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World Down Syndrome Day 2020 – Day 5

‘It’s me’ – a portrait of Martin Cahill

Martin is 31 years old and has Down syndrome. His father died 10 years ago and since that time he has struggled with anxiety and depression.  He has been painting for nearly five years. His mother first noticed how he seemed to enjoy doing a painting job for a friend when they were on holidays in NSW – just using the brush back and forwards. On their return to Perth, Martin started to paint with water colours in a sketch book – one painting a night. He really enjoyed this. It took quite a while to find an artist to work with Martin but eventually he began working with an artist friend called Nelson.

Nelson started Martin on acrylic paint and went from table to easel. They also painted some murals on the fences and bits and pieces around the yard, like the rubbish bin. Since then, Martin has had six mentors who have helped take his art from a geometrical and colourful style to the art he enjoys today – self-portraits, birds, scenery, flowers, and people. He loves painting with his mentors when they swap colours and take turns to paint.

When he chooses a picture or object he wants to paint, it is as though he filters what he sees and interprets that initially through detailed sketching of the form and then through his brush strokes and colours. Martin draws his interpretation of the piece, often colours in with crayons or chalk and then paints. His drawings are quite intricate but a lot of the detail disappears with the colouring in and paint! When this happens, his mentors can offer direction and prompts.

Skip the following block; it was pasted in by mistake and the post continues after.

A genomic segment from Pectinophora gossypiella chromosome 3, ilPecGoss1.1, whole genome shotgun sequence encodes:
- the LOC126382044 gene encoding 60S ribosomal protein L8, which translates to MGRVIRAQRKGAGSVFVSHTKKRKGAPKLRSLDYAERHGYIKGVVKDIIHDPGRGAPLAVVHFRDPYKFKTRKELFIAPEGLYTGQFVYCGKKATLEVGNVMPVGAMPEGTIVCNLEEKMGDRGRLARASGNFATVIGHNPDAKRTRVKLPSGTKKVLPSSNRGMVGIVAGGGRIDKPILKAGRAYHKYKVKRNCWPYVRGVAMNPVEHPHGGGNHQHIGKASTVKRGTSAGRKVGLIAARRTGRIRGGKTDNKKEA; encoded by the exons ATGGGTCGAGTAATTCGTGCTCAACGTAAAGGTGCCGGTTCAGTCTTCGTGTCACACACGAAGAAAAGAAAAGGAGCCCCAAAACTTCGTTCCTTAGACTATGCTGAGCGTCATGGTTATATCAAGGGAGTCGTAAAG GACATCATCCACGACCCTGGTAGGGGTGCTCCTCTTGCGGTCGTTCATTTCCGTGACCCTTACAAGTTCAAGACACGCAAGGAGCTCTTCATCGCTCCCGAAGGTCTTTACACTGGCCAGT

Martin loves drawing self-portraits and pictures of his Dad and some family members.
He also continues to draw on different mediums, like wood, husks off palm trees, jeans — anything his mother can find! He seems to like the variety.

Martin doesn’t speak a lot whilst he is painting. Sometimes he will get very animated out of the blue. He mostly shows his feelings by his facial expressions. He is very responsive to suggestions and questions like ‘What colour do you want now?’ or ‘What colours shall we put in the palette?’ He has hearing aids to help his communication, but he chooses not to wear them.

Over the past year, Martin has enjoyed going to Life Art where he is accepted as another artist in the group. He knuckles down, draws and colours in a style similar to Gustav Klimt, completing about three pieces a night. He doesn’t say a lot – he just enjoys being there.

Recently, he was visiting a friend who had bought one of his flower paintings and he recognised it hanging on the wall. He was very happy pointing to it saying, ‘It’s me, it’s me!’

He has exhibited in the As We Are Exhibition for four years with a High Commendation, a couple of People’s Choice awards, the Rosalind Lewis Award and the Contemporary Art Award.

Martin also exhibited at the Linton and Kay West Perth Gallery in February 20–23, 2020.

You can see Martin at work in this fantastic video courtesy of Nikkita Tassone

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